She calls her labyrinthine experience a “form of digital LSD”, because doctors used to take LSD to better understand their patients, but this is no longer legal. The serious gaming kit is considered mixed or ‘hybrid’ reality, with augmented interactive cinema developed in a time before virtual reality headsets like Oculus Rift were widespread. “While it makes use of VR glasses, an attached webcam and is controlled with a motion-sensing Wii remote, it does not contain virtual reality… yet.”

‘The Wearable’ blends your vision with the real world by using a head mounted display with a single camera, so that you can see your surroundings. Over 12-15 minutes the camera feed is manipulated in real time, mixed with increasingly surreal illusions as you try to ‘walk’ (more likely: stagger) through the interactive experience. Whether fearful, calming or comical, no two experiences are the same. And each story determines if your heartbeat is too fast or too slow.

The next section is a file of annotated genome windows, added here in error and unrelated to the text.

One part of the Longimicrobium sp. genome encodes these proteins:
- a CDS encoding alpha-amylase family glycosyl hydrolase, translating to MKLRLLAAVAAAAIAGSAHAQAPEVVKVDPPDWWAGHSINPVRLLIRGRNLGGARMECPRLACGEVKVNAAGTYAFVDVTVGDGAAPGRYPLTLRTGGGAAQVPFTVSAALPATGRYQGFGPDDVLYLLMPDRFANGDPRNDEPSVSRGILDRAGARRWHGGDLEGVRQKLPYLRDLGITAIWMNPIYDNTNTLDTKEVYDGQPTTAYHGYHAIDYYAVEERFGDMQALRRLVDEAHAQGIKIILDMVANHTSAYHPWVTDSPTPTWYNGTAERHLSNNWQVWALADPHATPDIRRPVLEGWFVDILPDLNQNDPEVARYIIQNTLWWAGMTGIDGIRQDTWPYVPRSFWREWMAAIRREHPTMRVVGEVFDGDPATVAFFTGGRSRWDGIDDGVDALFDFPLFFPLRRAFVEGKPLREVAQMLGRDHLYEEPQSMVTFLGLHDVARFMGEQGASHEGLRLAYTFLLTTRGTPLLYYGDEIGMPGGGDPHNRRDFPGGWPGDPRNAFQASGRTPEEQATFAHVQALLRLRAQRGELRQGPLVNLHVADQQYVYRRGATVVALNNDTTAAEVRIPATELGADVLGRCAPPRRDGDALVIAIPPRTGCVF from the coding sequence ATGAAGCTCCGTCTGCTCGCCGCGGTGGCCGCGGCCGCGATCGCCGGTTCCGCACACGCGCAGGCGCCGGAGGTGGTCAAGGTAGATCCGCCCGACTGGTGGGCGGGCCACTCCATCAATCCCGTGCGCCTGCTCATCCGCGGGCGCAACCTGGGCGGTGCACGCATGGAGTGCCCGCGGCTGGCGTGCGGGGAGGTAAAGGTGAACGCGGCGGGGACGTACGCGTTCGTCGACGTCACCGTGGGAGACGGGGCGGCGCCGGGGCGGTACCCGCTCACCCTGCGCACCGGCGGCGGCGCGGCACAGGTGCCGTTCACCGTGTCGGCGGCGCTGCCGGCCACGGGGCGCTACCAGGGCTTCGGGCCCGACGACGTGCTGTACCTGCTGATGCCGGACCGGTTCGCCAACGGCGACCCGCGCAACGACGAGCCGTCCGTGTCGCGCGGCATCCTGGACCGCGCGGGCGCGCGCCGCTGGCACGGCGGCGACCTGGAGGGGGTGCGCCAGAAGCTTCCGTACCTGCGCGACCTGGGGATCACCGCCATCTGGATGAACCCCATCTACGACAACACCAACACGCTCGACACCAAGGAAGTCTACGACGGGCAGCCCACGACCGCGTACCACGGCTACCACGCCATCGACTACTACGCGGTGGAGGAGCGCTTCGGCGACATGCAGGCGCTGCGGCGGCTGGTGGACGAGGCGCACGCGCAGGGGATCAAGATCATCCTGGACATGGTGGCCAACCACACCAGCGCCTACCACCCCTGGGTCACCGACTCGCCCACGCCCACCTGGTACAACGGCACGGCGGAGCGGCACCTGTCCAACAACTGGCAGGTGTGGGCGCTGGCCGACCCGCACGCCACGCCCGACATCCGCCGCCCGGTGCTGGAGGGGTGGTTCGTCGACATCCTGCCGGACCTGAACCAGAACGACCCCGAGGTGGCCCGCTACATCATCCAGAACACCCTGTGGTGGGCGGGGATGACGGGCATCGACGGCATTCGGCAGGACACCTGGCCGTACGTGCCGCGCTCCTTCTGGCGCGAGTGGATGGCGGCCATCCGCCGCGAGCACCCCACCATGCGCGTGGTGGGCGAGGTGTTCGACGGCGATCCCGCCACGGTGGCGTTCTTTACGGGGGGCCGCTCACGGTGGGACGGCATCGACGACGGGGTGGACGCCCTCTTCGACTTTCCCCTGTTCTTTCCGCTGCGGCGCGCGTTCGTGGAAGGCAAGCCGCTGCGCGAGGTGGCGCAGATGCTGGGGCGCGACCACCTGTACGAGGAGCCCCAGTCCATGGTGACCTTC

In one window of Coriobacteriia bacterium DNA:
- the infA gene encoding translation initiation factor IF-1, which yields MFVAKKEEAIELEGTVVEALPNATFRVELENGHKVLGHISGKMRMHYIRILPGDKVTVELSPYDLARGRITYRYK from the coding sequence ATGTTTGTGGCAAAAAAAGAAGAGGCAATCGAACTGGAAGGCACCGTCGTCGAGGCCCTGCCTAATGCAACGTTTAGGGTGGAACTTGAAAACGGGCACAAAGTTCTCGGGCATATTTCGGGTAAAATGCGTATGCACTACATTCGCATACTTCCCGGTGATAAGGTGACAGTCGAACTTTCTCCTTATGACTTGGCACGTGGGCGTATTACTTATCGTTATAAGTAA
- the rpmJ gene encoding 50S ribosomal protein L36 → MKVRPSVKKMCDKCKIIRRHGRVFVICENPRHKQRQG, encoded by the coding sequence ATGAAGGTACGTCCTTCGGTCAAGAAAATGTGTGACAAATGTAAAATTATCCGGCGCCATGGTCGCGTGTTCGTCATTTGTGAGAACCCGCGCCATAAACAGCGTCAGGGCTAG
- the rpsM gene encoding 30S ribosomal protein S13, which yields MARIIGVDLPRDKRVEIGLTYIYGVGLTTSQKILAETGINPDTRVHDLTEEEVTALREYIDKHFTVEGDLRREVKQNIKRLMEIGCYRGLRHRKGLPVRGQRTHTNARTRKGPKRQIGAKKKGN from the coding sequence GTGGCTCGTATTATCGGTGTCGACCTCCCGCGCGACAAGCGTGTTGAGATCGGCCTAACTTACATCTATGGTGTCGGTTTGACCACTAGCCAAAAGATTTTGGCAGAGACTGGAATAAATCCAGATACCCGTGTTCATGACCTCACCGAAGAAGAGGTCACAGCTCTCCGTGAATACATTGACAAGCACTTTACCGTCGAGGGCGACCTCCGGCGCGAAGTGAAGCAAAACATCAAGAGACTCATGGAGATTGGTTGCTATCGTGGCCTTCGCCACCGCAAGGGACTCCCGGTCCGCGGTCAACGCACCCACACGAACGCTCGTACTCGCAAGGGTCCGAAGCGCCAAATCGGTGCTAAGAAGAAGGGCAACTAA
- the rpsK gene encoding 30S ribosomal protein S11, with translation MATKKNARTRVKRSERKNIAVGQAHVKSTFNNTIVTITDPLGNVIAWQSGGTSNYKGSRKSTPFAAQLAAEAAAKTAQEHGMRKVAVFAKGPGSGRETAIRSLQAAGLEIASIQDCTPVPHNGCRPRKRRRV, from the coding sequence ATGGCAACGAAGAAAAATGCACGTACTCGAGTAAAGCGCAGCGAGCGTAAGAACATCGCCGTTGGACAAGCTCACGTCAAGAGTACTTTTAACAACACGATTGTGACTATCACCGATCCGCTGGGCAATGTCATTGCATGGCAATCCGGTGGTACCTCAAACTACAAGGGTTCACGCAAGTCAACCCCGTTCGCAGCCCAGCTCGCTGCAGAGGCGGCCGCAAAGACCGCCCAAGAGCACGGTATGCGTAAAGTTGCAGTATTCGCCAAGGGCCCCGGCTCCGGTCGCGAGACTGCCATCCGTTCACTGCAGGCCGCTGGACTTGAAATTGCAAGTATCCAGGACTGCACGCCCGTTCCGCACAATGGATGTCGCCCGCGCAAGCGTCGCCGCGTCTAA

“We play with the feed. Think about face recognition transforming the eyes of a person you are talking to, or being able to control the colours of your vision, simply by shaking the Wii remote. The wearer determines what the camera feeds back.”

Participants descend into the mind of a girl named Jamie. “You see what she sees, hear what she hears. You gain control over her mind… only to ‘become’ her,” Jennifer tells us. “You first see your own world, and then she allows you into her world, and then… slowly your world is experienced through Jamie’s experiences.”